Adriana Vaughan tested positive forin October 2021. Eight months later, the 12-year-old has a string of new medical issues: fatigue, headaches, stomach problems and more.
Vaughan can’t even walk for six minutes without losing her breath. She says swimming, which she did before getting COVID, is also hard.
“I do really love the water and swimming. I tried to do it a few days ago, it was really a lot for me,” Vaughan told CBS News.
At first doctors in her Virginia hometown weren’t sure what to make of her symptoms.
“They didn’t know what long-haul COVID was and they kept saying it was anxiety. But my mom knew I didn’t have anxiety,” she said.
Vaughan is one of more than 70 kids being treated in the long COVID clinic at Children’s National Hospital in Washington, D.C. Dr. Alexandra Yonts, an infectious disease specialist who runs the clinic, said fatigue is the top complaint among patients young and old.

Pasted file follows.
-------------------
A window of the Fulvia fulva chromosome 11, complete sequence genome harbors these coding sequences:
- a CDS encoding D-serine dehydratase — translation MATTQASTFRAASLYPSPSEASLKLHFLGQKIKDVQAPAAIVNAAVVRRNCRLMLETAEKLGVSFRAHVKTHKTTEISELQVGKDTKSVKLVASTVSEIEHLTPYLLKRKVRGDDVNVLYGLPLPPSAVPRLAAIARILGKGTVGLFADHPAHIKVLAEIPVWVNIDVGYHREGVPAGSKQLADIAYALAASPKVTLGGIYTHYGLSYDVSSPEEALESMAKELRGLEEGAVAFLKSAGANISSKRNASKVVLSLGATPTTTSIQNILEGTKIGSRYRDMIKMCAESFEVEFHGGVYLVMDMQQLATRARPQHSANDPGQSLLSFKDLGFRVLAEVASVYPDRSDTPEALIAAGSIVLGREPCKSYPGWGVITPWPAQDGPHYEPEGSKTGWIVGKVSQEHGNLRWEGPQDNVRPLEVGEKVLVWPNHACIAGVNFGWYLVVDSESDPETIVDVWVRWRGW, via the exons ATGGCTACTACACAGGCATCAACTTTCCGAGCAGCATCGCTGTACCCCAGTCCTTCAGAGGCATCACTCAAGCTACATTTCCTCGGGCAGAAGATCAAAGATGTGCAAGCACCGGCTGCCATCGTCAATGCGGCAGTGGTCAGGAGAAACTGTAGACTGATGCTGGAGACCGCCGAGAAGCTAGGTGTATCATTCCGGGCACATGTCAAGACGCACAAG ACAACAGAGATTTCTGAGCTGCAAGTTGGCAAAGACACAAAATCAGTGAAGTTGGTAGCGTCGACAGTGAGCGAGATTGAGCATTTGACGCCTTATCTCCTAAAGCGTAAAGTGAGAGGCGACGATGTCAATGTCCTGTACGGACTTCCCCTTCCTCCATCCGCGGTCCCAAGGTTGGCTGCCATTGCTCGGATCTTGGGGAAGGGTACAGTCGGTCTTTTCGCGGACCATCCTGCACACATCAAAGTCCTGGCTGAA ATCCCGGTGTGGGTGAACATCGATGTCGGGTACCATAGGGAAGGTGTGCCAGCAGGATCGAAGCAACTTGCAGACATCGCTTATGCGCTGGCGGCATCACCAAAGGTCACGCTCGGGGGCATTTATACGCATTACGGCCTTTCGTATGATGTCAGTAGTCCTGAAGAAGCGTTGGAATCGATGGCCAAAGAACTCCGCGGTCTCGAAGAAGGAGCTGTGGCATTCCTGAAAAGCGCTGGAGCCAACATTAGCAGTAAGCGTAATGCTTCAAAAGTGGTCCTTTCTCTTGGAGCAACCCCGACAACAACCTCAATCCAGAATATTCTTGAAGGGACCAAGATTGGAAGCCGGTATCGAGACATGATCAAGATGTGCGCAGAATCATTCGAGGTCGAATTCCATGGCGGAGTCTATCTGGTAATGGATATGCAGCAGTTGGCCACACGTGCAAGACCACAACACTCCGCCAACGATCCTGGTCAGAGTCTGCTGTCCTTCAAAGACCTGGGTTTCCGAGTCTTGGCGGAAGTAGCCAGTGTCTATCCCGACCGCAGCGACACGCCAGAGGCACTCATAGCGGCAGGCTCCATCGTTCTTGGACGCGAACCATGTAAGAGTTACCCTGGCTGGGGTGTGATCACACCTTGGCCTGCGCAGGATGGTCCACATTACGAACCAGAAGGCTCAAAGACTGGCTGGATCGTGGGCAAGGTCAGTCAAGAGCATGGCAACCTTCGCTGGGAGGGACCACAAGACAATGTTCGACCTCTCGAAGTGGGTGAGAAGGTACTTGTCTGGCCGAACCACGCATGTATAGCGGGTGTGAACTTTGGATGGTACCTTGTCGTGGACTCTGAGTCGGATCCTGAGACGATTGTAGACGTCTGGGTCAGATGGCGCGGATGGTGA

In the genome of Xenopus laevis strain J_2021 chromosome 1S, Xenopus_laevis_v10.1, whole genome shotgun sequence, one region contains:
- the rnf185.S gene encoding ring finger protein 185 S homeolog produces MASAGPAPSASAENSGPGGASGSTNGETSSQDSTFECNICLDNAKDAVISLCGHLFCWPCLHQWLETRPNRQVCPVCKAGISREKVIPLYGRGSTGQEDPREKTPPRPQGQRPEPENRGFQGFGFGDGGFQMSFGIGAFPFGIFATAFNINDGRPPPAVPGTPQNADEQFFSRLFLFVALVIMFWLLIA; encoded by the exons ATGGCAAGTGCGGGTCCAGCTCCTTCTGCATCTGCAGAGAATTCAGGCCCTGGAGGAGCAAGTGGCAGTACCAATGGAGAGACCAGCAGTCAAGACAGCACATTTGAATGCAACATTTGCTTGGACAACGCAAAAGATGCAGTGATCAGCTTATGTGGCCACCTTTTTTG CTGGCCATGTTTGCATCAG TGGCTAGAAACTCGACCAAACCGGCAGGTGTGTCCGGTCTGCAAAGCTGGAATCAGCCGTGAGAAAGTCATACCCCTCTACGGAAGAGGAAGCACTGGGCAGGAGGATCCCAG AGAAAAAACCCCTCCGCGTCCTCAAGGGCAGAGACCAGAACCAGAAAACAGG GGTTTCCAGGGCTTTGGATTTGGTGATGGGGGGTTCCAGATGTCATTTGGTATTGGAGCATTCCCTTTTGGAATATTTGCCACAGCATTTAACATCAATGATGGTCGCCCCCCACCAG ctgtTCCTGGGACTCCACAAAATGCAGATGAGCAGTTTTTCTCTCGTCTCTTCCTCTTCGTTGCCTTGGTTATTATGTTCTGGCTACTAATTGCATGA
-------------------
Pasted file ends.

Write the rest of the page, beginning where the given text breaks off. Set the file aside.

“Kids tend to have less respiratory complaints and more gastrointestinal symptoms,” she said of how their symptoms are different than adults.
More than 13 million children have tested positive for COVID since the pandemic began, according to the American Academy of Pediatrics. Studies have found a wide range in the number who suffer from long COVID, but Yonts estimates it could be as high as 10%. Children’s National Hospital is conducting a three-year study to learn more about the long-term effects.
After getting COVID in December 2020, Erin Peace lost 15 pounds and all of her energy. The 16-year-old stopped singing and seeing her friends and had to go to virtual home school.
“I was just laying in bed all day,” Peace told CBS News.
But she’s slowly getting better, saying she feels like a six on a scale of one to 10. She resumed singing lessons this week.
“I’ve definitely improved a lot,” she said.
It’s what Vaughan is counting on too.
“I have hope every day,” Vaughan said.